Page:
Most of the emotional heft of this week happens between Piper and Larry. Pete and Polly throw a party celebrating Larry’s column, and Polly goes into labor (but not before Larry can revisit the overly maudlin conversation about his inability to have fun while Piper is in prison and Pete gets blindingly drunk). Piper is already sad that “the rest of the world got to read your story before I did,” and with Polly giving birth she’s really feeling left out. Everyone is congratulating Larry for “capturing Piper’s spirit” and experience in prison, but he really has no idea what she is going through even though he sees her regularly. I like that there was a bit of anger there, that Piper wasn’t willing to accept his tale of “one sentence for two people” as the full scope of what was happening. Larry may miss Piper, but she’s the one doing the time, and she feels like she’s not the girl he wrote about in the paper.  She isn’t the “cool story at a yuppie cocktail party,” and she doesn’t want her relationship with Alex whittled down to an adventurous instance of gross misjudgment. This is her life, not an anecdote.

During a scene where she and Miss Claudette are talking before they go to bed, we learn through flashbacks that Piper thought she might have been pregnant three months before she was going to prison. She thought she might have wanted that baby and is sad when the test turns out to be negative. Larry was pragmatic throughout, bringing Piper back down to earth when she claimed she could “raise the baby in prison” because people always say there’s never a right time to have one. Um, I can guarantee that no one would think “on your way to jail” is the optimum time to have a baby. It was an interesting callback to her complete naïveté. Larry reminds her that the baby would come home, but she would still be in jail, which we see in action when a depressed Maria comes back from the hospital. That was a great moment, the contrast between Piper’s flight of fancy and the reality of being pregnant in prison. She goes to see Alex and finds some comfort in talking about her feelings, ending on a good note with Alex reaching for her hand. Close quarters are bringing them some peace, it seems, since they finally have to confront their bullshit.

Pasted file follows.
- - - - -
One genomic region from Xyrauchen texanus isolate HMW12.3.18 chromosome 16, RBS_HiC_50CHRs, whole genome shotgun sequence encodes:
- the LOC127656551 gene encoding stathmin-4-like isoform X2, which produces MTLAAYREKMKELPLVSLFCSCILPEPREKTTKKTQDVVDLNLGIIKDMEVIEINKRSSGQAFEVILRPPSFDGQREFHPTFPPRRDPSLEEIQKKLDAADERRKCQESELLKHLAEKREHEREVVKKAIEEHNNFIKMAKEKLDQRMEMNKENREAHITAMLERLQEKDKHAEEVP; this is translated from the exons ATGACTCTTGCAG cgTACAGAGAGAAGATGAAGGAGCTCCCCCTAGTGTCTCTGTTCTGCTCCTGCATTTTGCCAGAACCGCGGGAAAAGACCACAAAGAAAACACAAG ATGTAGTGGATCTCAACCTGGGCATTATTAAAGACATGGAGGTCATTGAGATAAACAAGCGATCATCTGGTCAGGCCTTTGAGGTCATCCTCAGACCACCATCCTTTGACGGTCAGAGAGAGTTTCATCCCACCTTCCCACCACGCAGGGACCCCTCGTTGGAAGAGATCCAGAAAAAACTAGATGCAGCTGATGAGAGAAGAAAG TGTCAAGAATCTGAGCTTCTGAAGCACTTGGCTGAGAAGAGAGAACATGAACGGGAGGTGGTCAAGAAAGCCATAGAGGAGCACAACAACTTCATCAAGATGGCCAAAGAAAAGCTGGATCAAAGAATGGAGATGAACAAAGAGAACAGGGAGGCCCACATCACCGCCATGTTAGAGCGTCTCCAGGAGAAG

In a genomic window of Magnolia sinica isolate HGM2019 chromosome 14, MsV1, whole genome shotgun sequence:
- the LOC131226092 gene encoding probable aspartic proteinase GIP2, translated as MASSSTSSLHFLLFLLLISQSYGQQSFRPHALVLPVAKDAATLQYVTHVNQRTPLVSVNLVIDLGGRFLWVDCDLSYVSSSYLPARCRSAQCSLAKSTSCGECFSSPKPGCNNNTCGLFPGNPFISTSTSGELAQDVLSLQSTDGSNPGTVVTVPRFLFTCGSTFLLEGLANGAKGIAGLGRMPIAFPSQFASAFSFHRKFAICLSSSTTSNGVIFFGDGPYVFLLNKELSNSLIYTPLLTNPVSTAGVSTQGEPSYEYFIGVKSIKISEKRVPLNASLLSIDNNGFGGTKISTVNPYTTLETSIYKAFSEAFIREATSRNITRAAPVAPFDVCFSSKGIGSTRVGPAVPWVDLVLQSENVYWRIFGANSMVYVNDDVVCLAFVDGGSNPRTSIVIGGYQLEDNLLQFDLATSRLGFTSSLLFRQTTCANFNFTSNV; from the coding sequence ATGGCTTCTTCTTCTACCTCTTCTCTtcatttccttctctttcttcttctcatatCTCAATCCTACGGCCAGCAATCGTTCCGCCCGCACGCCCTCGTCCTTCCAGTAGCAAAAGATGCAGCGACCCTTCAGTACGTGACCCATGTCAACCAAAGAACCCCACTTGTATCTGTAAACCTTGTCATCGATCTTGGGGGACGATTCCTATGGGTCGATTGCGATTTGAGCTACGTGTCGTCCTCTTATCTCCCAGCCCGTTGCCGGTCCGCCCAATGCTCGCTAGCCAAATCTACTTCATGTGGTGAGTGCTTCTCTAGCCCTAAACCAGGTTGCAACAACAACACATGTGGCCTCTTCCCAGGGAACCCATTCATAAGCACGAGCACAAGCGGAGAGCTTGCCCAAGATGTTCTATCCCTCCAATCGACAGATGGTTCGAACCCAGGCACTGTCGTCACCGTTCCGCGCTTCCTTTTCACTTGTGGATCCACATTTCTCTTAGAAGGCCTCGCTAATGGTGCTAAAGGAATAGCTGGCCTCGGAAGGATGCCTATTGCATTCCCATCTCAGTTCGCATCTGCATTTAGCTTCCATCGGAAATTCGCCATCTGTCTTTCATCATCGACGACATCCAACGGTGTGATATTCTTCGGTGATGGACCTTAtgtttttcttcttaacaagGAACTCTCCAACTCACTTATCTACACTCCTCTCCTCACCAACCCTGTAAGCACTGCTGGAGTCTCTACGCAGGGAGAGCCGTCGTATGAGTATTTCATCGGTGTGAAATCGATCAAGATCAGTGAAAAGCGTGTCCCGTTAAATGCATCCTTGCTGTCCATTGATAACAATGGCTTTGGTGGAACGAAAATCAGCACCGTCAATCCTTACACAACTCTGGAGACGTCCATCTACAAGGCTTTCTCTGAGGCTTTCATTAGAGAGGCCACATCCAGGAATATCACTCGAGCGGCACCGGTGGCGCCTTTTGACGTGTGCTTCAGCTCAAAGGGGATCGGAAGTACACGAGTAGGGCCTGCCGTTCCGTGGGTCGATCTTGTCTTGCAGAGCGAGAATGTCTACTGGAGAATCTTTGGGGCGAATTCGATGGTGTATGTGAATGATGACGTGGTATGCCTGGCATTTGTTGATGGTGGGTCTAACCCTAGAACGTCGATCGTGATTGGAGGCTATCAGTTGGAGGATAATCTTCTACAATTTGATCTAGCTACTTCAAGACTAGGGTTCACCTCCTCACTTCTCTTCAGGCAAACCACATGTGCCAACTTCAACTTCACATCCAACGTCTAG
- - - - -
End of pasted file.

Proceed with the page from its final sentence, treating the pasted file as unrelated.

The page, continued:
In the end, Aleida performs a motherly act by bringing Daya a bucket to puke in. Daya thinks she’ll be getting over the flu soon, but Aleida looks at her and says, “You’ll feel better in about nine months.” Is Daya pregnant with Bennett’s baby? How would that even work?

Best lines and scenes:

  • The Crying Woman of the Bank of Phones passes by with tissue just as Piper starts sobbing. This is probably my favorite running joke on this show.
  • “Someday you’re gonna write the whole paper, bro.”
  • Piper finding a way to electrocute herself every episode is my second favorite running joke.
  • Poor drunk Pete, passed out next to his wife and baby’s crib.
  • “You put your pee stick in my rinsing cup!” “Well, you put your pee stick in my vagina and that’s why we’re in this situation.”
Photo: Eric Leibowitz for Netflix